One of the most well-known rules in photography is the Rule of Thirds--the guideline that says you'll get better pictures if you place the subject off to the side rather than dead smack in the middle of the frame. Compare the two photos below, for example. Shifting the camera a little when you take your shot can make a lot of difference.
That's great, but many cameras simply focus on whatever's in the center of the picture. So if your subject is somewhere else, you'll end up with an out-of-focus shot. What to do?
Use Focus Lock
You're in luck. Virtually all digital cameras have a two-step shutter release: Press lightly on the button (so it only goes halfway down), and you set in motion a series of events in which the camera prepares to take the picture. Most importantly, the camera measures the distance to the subject in the autofocus zone (usually the center of the viewfinder) and locks the focus. As long as you keep some pressure on the shutter release, you're free to reposition the camera and compose the shot any way you like. When the scene is composed to your liking, just press down the rest of the way.
Focus lock is a common and powerful way to lock the focus on a person, then move the frame slightly to put your subject in the Rule of Thirds "sweet spot."
Use Focus Zones
A better alternative might be to use a focusing zone, if your camera has that feature. What's a focusing zone, you ask?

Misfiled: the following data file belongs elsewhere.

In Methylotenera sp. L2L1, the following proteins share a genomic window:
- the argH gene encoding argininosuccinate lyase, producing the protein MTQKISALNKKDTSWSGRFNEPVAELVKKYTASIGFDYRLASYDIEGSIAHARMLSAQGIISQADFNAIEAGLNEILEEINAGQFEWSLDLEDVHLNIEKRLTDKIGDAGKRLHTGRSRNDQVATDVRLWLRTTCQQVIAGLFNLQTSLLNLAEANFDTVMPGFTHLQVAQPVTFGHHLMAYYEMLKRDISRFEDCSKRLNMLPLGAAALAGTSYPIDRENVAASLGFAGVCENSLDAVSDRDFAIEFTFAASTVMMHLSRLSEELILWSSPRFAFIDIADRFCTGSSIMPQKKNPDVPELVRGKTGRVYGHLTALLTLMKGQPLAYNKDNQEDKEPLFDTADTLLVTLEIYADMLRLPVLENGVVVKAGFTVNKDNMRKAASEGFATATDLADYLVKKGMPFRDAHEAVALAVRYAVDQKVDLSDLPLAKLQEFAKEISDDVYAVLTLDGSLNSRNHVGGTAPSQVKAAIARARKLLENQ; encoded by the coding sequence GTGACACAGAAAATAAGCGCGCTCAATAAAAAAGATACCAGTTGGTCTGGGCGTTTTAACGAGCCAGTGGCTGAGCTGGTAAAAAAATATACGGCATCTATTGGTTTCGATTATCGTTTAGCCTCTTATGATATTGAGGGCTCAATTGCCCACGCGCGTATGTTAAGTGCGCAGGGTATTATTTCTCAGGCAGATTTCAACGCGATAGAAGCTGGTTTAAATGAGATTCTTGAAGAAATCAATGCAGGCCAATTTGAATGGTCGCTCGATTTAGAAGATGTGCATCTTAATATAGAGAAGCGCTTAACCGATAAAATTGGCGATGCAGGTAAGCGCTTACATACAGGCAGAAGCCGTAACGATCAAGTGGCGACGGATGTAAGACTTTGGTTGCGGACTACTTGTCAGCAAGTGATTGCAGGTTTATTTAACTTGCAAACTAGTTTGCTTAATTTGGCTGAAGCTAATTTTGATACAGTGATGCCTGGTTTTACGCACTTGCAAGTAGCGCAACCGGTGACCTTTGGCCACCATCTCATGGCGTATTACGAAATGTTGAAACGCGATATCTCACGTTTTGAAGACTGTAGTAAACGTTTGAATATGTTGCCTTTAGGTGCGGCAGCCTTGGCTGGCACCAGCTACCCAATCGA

Well, instead of only having one point in the middle of the frame for focusing, your camera might have five or more arrayed around the viewfinder. Use a control on the back of the camera to select one of the zones, and that's the point that your camera uses to focus--to the left, right, top, or bottom of center. That way, you never need to focus lock and recompose. Just set the active focus zone over the subject and take the shot. With practice, you can change focus zones without looking away from the scene in the viewfinder.
Why Focus Zones Are Better
Why use a focus zone instead of focus lock? Sometimes it's just a personal preference. At other times, though, it can be a question of focus accuracy. Imagine that you focus on something in the middle of the scene, then twist your body slightly to recompose the shot, as in the illustration.
The camera is now set to focus at a closer distance than the true distance to the subject. In some situations, that small geometric glitch can make the difference between "kind of sharp" and "really sharp." As a result, I think that using zones is usually better than the trick of using focus lock and then moving the camera.
Keep in mind that this won't make any difference if the subject is far away, so the camera is focusing at infinity. But for scenes in which the subject is close at hand (like within a few dozen feet of you), this technique can help make your photos a little bit sharper.
Hot Pic of the Week
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This week's Hot Pic: "Rose at Night," by Elizabeth Wesson, Cedar Hill, Texas
Elizabeth took this photo with a Nikon D50. She says she had noticed that her rose bush had just bloomed, but didn't get a chance to take a picture during the day. "So," she says simply, "I grabbed my camera and took this night photo."
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This story, "Focusing When Your Subject Isn't in the Center" was originally published by PCWorld.